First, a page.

What Kind of Data Should I Be Analyzing for My Small Business?

Sole proprietorships, home-based businesses, and franchises may all be small businesses. According to the U.S. Small Business Administration (SBA), small businesses may have up to 1,500 employees, provided their average annual receipts don’t exceed $41.5 million. The Internal Revenue Service (IRS) considers a small business to be any business with less than $10 million in assets. The Affordable Care Act (ACA) limits small businesses to fewer than 51 full-time employees.

Small businesses may struggle to secure capital because they don’t have the assets and revenue large corporations have. However, small businesses can increase efficiency and improve operations by utilizing data. Let’s look at data analysis and the data small businesses should analyze.

What is data analysis?


Businesses may hire data scientists, data analysts, or operations research analysts to gather and evaluate data. These experts understand what questions to pose to generate meaningful information from data, enabling them to produce reports that will help business owners make appropriate decisions, such as what products to develop or where to market goods.

Scientists use custom software to gather data. They may work with structured, historical, or unstructured data from internal or external sources. Analysts use algorithms or other techniques to clean and process the data. Applying predictive analytics enables those examining the data to identify trends and make projections about future operations, enabling business owners to prevent losses or increase sales. Data visualization software converts the information generated from the analysis into visual formats, such as maps or charts, making it easy to understand the conclusions.

When gathering data, analysts may use data integration or data virtualization. Data integration involves copying or moving data sets to a new physical location. In contrast, TIBCO data virtualization gives analysts access to data from varied data sources without moving or copying the data. They can manipulate available data in real time, enabling them to generate actionable insights.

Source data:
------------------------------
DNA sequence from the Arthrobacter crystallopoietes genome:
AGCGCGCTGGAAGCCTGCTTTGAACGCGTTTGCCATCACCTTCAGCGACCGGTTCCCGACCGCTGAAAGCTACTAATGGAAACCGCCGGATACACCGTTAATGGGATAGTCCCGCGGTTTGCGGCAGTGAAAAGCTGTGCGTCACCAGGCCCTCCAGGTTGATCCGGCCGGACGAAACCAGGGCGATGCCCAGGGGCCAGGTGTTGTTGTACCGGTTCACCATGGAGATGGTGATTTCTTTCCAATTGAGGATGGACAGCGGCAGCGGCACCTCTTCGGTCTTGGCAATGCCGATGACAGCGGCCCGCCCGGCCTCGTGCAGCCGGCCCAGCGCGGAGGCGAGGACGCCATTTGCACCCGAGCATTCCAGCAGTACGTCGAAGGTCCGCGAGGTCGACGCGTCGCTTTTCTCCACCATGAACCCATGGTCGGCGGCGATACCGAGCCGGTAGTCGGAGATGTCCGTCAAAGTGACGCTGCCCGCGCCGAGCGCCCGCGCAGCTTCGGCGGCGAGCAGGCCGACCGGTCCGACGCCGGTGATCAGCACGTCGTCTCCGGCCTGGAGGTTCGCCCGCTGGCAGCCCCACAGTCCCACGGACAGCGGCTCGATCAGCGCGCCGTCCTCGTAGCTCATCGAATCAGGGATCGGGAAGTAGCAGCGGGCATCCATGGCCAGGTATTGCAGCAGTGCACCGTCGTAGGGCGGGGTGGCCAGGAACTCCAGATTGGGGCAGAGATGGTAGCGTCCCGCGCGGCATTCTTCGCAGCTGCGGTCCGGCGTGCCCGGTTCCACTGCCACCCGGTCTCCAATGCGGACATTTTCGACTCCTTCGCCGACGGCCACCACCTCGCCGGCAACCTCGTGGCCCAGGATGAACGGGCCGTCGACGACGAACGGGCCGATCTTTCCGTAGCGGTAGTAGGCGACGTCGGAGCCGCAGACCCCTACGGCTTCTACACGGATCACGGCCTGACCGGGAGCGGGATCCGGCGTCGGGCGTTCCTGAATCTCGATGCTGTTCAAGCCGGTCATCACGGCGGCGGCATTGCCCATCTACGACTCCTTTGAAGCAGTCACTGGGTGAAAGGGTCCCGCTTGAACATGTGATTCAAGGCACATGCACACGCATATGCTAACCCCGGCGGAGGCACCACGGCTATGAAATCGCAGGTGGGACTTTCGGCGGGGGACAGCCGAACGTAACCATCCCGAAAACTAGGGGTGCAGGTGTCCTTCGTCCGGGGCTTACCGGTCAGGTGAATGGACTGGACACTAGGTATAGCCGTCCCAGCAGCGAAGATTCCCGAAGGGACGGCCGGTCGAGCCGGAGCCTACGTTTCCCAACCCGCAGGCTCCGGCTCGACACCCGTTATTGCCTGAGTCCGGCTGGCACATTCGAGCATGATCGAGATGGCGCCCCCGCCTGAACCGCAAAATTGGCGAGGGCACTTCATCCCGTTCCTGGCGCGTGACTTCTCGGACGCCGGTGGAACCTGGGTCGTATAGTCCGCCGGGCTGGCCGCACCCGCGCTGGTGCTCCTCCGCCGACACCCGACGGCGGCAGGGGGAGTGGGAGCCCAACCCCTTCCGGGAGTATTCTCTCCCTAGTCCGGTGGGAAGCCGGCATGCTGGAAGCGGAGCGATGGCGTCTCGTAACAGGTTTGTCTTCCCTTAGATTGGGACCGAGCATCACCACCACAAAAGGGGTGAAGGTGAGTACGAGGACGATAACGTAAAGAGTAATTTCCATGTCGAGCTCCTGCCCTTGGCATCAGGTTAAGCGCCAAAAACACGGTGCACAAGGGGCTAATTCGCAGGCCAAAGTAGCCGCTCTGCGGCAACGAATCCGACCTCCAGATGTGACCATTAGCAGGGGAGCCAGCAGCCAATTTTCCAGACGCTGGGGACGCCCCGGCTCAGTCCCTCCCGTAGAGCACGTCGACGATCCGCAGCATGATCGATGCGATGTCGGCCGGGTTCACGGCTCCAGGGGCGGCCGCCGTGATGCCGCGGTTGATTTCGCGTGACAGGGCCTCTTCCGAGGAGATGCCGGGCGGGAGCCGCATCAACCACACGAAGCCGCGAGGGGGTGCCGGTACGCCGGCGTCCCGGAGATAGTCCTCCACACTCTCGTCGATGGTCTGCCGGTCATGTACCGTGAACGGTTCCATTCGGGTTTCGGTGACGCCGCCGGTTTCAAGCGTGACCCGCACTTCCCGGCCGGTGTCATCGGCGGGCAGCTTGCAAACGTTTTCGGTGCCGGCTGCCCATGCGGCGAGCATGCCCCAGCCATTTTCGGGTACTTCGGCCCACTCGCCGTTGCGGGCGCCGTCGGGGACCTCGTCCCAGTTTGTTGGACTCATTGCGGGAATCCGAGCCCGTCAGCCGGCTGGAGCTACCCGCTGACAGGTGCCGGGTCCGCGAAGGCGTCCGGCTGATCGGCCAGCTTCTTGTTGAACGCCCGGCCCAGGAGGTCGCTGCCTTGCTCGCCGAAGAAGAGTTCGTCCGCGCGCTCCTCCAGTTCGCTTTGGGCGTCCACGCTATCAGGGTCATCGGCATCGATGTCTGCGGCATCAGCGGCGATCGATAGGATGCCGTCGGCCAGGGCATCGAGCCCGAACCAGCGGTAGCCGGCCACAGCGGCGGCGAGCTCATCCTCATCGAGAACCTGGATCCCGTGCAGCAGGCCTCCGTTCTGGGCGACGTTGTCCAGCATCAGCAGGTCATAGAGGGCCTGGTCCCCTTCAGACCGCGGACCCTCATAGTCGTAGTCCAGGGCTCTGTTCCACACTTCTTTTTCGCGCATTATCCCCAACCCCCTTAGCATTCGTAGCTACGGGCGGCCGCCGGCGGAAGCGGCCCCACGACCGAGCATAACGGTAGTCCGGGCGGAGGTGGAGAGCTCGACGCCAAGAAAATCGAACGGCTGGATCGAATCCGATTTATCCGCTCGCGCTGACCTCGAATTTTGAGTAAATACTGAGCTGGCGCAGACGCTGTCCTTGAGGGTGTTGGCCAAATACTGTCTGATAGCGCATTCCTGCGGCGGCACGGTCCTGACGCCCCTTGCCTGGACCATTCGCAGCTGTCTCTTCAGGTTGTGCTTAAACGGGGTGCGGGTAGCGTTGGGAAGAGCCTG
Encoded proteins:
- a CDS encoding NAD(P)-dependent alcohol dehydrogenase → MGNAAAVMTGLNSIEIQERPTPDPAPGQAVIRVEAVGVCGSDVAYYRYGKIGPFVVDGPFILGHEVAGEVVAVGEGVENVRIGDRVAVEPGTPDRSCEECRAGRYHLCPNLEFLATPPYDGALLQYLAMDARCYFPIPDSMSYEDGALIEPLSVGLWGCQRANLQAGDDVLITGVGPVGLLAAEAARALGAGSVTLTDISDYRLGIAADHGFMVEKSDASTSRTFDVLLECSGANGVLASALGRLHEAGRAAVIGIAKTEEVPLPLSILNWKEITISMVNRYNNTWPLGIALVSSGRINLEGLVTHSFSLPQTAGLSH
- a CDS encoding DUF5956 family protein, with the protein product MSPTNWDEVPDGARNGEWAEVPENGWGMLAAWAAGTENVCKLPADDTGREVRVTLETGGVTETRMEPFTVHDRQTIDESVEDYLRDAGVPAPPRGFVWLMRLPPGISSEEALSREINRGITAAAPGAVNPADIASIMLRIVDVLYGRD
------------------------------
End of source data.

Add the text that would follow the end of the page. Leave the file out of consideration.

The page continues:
What data should small businesses analyze?


Small businesses should analyze any data that will provide actionable business data. This includes structured data, which is already organized into a standard format, such as data in databases or reports. Small businesses should also analyze unstructured data. Unstructured data can’t be stored in spreadsheets or databases. Social media posts, photos, and videos are examples of unstructured data.

Historical data includes records of past events. Sales reports would be an example of this type of data. Historical data analysis can identify changes in consumer habits and product demand, which can help small business owners identify ways to alter their business to generate more revenue. For example, historical data could reveal that more consumers are purchasing tablets, prompting computer companies to increase tablet production. Alternatively, if historical data revealed sales of two-in-ones are in decline, computer manufacturers may reduce two-in-one production. A computer company may also invest in additional analyses to determine if a new design or an advertising campaign would increase sales.

Although small businesses can learn from internal data, they also benefit from analyzing external data. This can be an effective way of identifying consumer trends and anticipating their needs and preferences. Internal and external data help retailers evaluate demand levels for larger or smaller smartphones or which toys will be in demand during different seasons. External data can also reveal other factors about consumers, such as whether they’re willing to spend more on environmentally friendly products or prioritize socially responsible businesses. This can help small businesses determine whether to invest in renewable energy for their operations or donate to local charities. Small businesses may also determine that they should promote their environmentally conscious or socially responsible practices to appeal to consumers.

Small businesses also benefit from evaluating their competition. Social media engagement can help small businesses identify popular products, improve operations, and appeal to more consumers.

In conclusion, small businesses benefit from analyzing various types of data. In addition to structured, unstructured, and historical data, small businesses may refer to internal and external data to inform their operations.

Author: Brandon Park